Ryan J. Huxtable, PhD
In 1976, in Tucson, Arizona, Dr. Alfred Stillman, a gastroenterologist, saw a 6-month-old girl with ascites and distended abdominal veins. Two weeks earlier, the child had had a normal pediatric examination. On questioning, the mother divulged that in the intervening period the child had been given a considerable quantity of a commercially available herbal tea. We showed this tea to be from the plant Senecio longilobus, commonly known as thread-leafed groundsel, and to contain hepatotoxic pyrrolizidine alkaloids (1). Needle biopsy specimens confirmed a diagnosis of veno-occlusive disease and the subsequent development of cirrhosis. At first, this appeared to be an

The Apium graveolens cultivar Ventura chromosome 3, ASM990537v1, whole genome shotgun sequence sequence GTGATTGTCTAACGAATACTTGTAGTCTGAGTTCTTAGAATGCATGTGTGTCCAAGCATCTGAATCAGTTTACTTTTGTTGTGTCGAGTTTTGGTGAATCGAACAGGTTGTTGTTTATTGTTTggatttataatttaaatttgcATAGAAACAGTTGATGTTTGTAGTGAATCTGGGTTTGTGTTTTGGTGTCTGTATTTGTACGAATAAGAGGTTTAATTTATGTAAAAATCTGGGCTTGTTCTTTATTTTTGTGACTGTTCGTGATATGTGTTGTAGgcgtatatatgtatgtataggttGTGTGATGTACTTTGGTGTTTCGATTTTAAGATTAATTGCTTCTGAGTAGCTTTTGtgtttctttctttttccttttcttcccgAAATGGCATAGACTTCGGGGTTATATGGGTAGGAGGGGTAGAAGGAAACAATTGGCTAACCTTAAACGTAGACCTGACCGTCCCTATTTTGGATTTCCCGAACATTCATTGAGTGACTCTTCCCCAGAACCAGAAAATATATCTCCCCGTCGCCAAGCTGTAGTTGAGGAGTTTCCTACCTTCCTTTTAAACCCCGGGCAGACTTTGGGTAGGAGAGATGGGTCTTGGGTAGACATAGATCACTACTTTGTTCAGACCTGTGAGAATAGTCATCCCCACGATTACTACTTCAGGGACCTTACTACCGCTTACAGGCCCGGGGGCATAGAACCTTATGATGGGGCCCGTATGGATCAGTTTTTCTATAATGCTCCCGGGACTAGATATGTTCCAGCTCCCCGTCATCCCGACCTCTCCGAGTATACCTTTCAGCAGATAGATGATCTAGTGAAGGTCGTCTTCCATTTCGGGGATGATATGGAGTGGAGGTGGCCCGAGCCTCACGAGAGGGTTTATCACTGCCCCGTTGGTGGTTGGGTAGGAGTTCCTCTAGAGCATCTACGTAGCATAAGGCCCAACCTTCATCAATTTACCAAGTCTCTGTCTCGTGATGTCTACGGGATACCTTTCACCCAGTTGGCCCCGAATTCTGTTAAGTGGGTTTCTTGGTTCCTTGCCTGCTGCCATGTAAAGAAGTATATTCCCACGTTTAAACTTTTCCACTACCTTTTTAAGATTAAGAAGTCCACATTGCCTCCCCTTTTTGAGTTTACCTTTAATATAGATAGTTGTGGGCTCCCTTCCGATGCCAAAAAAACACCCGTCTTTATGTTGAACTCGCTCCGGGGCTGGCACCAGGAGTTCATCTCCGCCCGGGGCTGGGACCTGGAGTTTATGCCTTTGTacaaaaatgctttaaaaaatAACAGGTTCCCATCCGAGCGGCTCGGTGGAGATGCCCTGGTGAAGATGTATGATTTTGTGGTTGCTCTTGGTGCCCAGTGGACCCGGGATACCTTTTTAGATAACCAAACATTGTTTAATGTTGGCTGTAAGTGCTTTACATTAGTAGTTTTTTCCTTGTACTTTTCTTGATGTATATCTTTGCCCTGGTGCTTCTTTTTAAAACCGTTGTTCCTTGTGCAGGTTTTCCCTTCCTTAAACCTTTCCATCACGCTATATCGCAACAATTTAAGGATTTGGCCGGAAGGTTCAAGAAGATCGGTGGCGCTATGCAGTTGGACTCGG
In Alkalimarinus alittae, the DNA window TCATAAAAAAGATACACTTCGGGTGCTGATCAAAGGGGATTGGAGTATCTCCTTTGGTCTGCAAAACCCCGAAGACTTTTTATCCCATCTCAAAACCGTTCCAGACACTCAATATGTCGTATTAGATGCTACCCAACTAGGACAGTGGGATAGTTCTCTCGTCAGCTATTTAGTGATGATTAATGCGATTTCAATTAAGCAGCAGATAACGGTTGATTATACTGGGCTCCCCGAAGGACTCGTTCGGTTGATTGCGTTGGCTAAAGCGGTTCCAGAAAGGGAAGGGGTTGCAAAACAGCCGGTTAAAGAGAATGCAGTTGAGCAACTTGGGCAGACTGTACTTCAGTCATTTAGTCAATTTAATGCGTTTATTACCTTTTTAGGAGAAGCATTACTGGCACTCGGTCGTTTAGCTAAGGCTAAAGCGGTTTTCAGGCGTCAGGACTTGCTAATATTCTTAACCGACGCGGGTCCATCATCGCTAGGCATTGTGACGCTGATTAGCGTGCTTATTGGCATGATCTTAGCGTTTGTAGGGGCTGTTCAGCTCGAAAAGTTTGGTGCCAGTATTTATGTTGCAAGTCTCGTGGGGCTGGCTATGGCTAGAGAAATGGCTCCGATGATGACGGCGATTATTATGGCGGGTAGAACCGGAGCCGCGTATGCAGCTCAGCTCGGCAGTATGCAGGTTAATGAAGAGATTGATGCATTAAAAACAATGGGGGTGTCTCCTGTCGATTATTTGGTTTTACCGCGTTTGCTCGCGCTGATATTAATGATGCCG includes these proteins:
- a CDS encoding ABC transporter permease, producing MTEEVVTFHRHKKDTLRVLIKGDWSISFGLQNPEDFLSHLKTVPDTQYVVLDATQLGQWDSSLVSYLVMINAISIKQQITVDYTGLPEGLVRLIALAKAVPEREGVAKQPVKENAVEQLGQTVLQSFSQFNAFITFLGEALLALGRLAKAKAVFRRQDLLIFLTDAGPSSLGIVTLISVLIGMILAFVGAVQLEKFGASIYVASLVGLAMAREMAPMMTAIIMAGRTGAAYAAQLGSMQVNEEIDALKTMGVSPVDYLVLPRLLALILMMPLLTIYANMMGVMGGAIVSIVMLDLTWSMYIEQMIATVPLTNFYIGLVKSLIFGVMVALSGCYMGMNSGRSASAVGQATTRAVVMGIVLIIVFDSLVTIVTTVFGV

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Huxtable RJ. The Myth of Beneficent Nature: The Risks of Herbal Preparations. Ann Intern Med. 1992;117:165–166. doi: 10.7326/0003-4819-117-2-165
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Published: Ann Intern Med. 1992;117(2):165-166.
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Print ISSN: 0003-4819 | Online ISSN: 1539-3704
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